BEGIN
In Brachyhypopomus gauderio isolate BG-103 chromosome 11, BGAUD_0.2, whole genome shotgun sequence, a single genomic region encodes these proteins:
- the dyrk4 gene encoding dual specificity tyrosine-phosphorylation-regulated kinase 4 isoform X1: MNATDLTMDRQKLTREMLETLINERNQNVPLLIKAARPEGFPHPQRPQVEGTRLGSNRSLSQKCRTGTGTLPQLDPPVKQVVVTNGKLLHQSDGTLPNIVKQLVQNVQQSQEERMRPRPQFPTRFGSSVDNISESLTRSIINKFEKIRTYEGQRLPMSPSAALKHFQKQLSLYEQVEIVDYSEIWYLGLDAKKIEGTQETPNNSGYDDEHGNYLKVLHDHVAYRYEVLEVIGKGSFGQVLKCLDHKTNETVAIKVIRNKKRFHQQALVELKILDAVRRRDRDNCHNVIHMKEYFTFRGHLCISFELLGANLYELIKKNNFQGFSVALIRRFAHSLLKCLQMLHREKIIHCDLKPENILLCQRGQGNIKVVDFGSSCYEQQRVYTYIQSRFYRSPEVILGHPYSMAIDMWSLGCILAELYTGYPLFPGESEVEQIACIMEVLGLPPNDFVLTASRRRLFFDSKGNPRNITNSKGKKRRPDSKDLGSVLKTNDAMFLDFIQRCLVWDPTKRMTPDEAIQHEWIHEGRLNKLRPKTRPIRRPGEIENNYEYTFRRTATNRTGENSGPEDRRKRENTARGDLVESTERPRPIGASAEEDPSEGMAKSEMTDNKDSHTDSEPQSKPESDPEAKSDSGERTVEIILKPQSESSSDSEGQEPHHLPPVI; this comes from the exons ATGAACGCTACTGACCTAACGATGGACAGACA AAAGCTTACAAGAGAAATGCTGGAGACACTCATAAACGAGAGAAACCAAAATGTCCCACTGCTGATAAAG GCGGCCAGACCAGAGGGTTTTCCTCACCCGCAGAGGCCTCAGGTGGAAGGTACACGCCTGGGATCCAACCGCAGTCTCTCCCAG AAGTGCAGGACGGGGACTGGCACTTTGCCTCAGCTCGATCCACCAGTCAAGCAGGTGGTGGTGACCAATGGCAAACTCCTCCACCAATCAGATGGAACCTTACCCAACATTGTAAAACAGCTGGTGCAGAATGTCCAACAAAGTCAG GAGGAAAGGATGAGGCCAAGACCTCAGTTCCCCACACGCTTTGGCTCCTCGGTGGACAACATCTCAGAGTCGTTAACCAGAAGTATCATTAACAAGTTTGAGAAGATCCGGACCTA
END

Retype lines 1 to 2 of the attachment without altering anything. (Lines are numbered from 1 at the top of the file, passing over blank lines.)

In Brachyhypopomus gauderio isolate BG-103 chromosome 11, BGAUD_0.2, whole genome shotgun sequence, a single genomic region encodes these proteins:
- the dyrk4 gene encoding dual specificity tyrosine-phosphorylation-regulated kinase 4 isoform X1: MNATDLTMDRQKLTREMLETLINERNQNVPLLIKAARPEGFPHPQRPQVEGTRLGSNRSLSQKCRTGTGTLPQLDPPVKQVVVTNGKLLHQSDGTLPNIVKQLVQNVQQSQEERMRPRPQFPTRFGSSVDNISESLTRSIINKFEKIRTYEGQRLPMSPSAALKHFQKQLSLYEQVEIVDYSEIWYLGLDAKKIEGTQETPNNSGYDDEHGNYLKVLHDHVAYRYEVLEVIGKGSFGQVLKCLDHKTNETVAIKVIRNKKRFHQQALVELKILDAVRRRDRDNCHNVIHMKEYFTFRGHLCISFELLGANLYELIKKNNFQGFSVALIRRFAHSLLKCLQMLHREKIIHCDLKPENILLCQRGQGNIKVVDFGSSCYEQQRVYTYIQSRFYRSPEVILGHPYSMAIDMWSLGCILAELYTGYPLFPGESEVEQIACIMEVLGLPPNDFVLTASRRRLFFDSKGNPRNITNSKGKKRRPDSKDLGSVLKTNDAMFLDFIQRCLVWDPTKRMTPDEAIQHEWIHEGRLNKLRPKTRPIRRPGEIENNYEYTFRRTATNRTGENSGPEDRRKRENTARGDLVESTERPRPIGASAEEDPSEGMAKSEMTDNKDSHTDSEPQSKPESDPEAKSDSGERTVEIILKPQSESSSDSEGQEPHHLPPVI; this comes from the exons ATGAACGCTACTGACCTAACGATGGACAGACA AAAGCTTACAAGAGAAATGCTGGAGACACTCATAAACGAGAGAAACCAAAATGTCCCACTGCTGATAAAG GCGGCCAGACCAGAGGGTTTTCCTCACCCGCAGAGGCCTCAGGTGGAAGGTACACGCCTGGGATCCAACCGCAGTCTCTCCCAG AAGTGCAGGACGGGGACTGGCACTTTGCCTCAGCTCGATCCACCAGTCAAGCAGGTGGTGGTGACCAATGGCAAACTCCTCCACCAATCAGATGGAACCTTACCCAACATTGTAAAACAGCTGGTGCAGAATGTCCAACAAAGTCAG GAGGAAAGGATGAGGCCAAGACCTCAGTTCCCCACACGCTTTGGCTCCTCGGTGGACAACATCTCAGAGTCGTTAACCAGAAGTATCATTAACAAGTTTGAGAAGATCCGGACCTA